Thirdly, the taps. We got some nice wooden worktops from Ikea (yes, they have reached rural France) and inset the sink, to find that the original taps didn't stick out far enough from the wall for the water they provided to fall into the sink. The modern way is for the taps to be fed from below, but if you look at last time's picture, you will see that these taps, which had probably been installed when everything else was done, back in the nineteen seventies, are fed from behind. And the wall is two-foot-thick stone. Not the sort of thing you want to be drilling through if you can possibly avoid it. "Leave it with me," Rod said. So we did, and in the meantime used jugs to transport the water to where it was needed. Eventually he found a way round it, with a bit of banging and hammering no doubt.
In another flash of inspiration I had decided to have another work surface on the other side of the kitchen, with a gap underneath. We currently have a tallish fridge/freezer blocking the way round the foot of the table, but as we got it second hand in the year 2000, we have to accept that it may not last for ever. The space under the work surface would be the ideal place to put a small fridge and a small freezer, We have the power points there (as well as everywhere else). The work surface rests on the chair rail. The chair rail is 83 centimetres above the floor.
Standard fridges and freezers have a height of 84 centimetres.
Back to the drawing board. Luckily the legs supporting the work surface at the front are telescopic and can be wound up a bit further. The chair rail will now sport an extra inch of wood above it. "Leave it with me," said Rod when we were there this March.
And he did find a cooker hood slim-line enough that we can still open up the cover that fits over the cooker hob. What a guy!
As a post script to our first trip to the DIY emporium last September, we were asked to follow Rod back. He had a call to make at the Lidl - great, I bought paella, and other irresistible delicacies - and then he wanted to show us the paving slabs his mate could lay outside the lavvy, so the old man wouldn't have to spend his time hacking through sweet peas when we arrived for our holidays.
It was a hot day, and the middle of the afternoon when we parted at the paving slab supplier's depot. Theoretically our car had air conditioning, but the coolant had needed topping up. "We won't need air conditioning in September," said the Old Man. Top-ups can be quite expensive. The outside temperature reached 30 degrees Celsius that afternoon. We were hot. More importantly, so was the satnav. "Too hot!" it told us. "Cannot function! Aaaaargh." We were driving along a road previously unknown to us, through the middle of the empty French countryside.
If you were in northern France last September and came across an English car with the front passenger window wound down, an arm stuck out, waving a satnav in the breeze to try and cool it down enough that it would tell us where we were and how to get where we wanted to go, that would have been us.
Oh, the display kitchen? They offered to sell it to Rod when he went back, after we had returned to Wales. After we had managed to put together enough units to fill the space available. Apparently it hadn't already been sold, after all.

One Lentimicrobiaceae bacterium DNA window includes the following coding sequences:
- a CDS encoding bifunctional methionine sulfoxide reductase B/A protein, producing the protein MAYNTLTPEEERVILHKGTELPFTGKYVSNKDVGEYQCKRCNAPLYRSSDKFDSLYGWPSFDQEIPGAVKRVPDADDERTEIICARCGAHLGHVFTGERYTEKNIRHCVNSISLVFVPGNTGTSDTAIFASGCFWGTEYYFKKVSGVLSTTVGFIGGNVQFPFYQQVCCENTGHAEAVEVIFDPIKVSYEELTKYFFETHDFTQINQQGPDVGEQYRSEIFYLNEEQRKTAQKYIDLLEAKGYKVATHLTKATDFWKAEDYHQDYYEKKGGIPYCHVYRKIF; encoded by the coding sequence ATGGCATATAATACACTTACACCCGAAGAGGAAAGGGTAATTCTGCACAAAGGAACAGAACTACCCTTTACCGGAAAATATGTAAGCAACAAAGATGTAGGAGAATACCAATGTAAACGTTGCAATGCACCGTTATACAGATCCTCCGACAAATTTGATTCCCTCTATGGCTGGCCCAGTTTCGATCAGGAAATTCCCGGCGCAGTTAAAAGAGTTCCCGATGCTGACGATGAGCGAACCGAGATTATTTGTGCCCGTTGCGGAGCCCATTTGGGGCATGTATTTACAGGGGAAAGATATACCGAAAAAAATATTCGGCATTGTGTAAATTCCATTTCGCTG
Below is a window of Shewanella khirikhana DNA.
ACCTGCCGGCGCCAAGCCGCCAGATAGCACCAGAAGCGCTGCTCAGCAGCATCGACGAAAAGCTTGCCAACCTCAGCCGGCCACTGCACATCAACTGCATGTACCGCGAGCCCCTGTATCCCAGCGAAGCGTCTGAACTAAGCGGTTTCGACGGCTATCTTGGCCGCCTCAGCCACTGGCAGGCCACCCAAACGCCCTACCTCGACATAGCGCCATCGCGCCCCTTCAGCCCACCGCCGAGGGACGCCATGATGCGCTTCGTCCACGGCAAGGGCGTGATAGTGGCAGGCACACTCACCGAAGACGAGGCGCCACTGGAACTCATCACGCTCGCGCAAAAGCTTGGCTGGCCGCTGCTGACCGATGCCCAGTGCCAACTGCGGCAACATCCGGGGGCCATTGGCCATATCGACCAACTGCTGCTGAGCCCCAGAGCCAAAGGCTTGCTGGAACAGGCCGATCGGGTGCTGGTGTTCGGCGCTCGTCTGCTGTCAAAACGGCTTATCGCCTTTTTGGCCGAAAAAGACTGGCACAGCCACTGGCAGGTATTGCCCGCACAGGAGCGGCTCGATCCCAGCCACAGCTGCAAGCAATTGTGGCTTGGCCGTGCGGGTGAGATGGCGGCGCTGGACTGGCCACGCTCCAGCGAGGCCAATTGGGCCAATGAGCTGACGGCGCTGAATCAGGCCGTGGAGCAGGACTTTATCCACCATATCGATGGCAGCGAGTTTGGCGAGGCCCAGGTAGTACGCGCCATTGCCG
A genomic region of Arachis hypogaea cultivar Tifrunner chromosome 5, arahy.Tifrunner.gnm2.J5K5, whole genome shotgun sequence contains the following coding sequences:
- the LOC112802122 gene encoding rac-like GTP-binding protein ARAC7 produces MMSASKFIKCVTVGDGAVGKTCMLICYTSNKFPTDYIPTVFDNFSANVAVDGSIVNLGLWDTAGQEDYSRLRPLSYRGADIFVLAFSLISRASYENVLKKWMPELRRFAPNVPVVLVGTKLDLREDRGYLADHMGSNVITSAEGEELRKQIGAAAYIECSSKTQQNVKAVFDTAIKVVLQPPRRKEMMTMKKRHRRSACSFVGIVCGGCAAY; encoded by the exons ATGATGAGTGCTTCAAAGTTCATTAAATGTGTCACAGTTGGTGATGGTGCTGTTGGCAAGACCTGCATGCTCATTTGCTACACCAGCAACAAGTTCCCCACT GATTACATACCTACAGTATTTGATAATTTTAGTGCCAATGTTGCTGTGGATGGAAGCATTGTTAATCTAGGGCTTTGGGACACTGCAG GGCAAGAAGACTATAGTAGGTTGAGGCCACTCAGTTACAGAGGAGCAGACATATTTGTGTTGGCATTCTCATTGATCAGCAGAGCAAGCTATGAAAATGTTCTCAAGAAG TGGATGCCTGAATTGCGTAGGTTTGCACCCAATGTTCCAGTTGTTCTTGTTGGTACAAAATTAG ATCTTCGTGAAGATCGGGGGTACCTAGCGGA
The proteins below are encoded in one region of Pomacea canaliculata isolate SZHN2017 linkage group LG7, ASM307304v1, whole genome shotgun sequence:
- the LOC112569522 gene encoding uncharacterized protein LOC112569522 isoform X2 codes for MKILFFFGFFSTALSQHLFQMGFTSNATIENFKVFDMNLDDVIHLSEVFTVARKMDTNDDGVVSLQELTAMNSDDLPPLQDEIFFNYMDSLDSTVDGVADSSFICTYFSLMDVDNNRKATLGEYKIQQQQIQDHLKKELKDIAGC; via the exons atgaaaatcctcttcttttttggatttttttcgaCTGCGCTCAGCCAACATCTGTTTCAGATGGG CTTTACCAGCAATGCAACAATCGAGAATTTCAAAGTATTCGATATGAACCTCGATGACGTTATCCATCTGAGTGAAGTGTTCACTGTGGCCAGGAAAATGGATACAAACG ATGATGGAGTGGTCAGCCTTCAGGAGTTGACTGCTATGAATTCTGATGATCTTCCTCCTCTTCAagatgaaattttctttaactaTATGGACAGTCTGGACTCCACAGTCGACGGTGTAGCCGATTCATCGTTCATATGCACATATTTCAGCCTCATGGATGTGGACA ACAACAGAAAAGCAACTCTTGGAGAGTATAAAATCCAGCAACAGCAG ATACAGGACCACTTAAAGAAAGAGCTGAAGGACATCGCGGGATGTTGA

So, my little chickadees, we are approaching the present day and the current situation with our house in France. It's been a long journey, and there are still things to do, but the end is in sight.
When last we left our intrepid Francophiles, the satellite tv and broadband dishes had been installed, and work was proceeding with the electrification of the house.
Now I have to admit I had gone a little overboard on the electrical sockets. My belief has always been that you can't have too many; so I had some here, some there, and ooh, some more over there, and why not ... anyway, there were plenty. Then we changed our minds about which side to put the tv and broadband hub, so let's have a couple more by the window. Why not? We had an electrician almost permanently at the house.
The house had originally had oil-fired central heating, but in all the years we had been there, we had never managed to get it to work. I had read the instructions, and proceeded as they said, but the sands of time had gathered in the nooks and crannies of the boiler and solidified. The plumber had removed the old fitments, the space had been given to a dishwasher, so now we needed the electric radiators we had decided were the most sensible solution for a house that would not be occupied in the coldest part of the year in any case.
Oh, said Rod the Electric, you need to go to a place in Flers for that, and he rattled off the directions, ending with "You can't miss it". We arranged to meet him at the DIY place the next morning.
Well, we did find the place in the end, after driving through Flers twice and stopping to ask a very helpful lady who was washing the windows of her apartment, and we were only ten minutes or so late. We had allowed for a certain amount of errantry, you see, having had experience of French road signs previously. What can you say of a nation that has road signs indicating the way to "Toutes Directions"? At least the British are more selective, indicating the way to "The North" or "The South".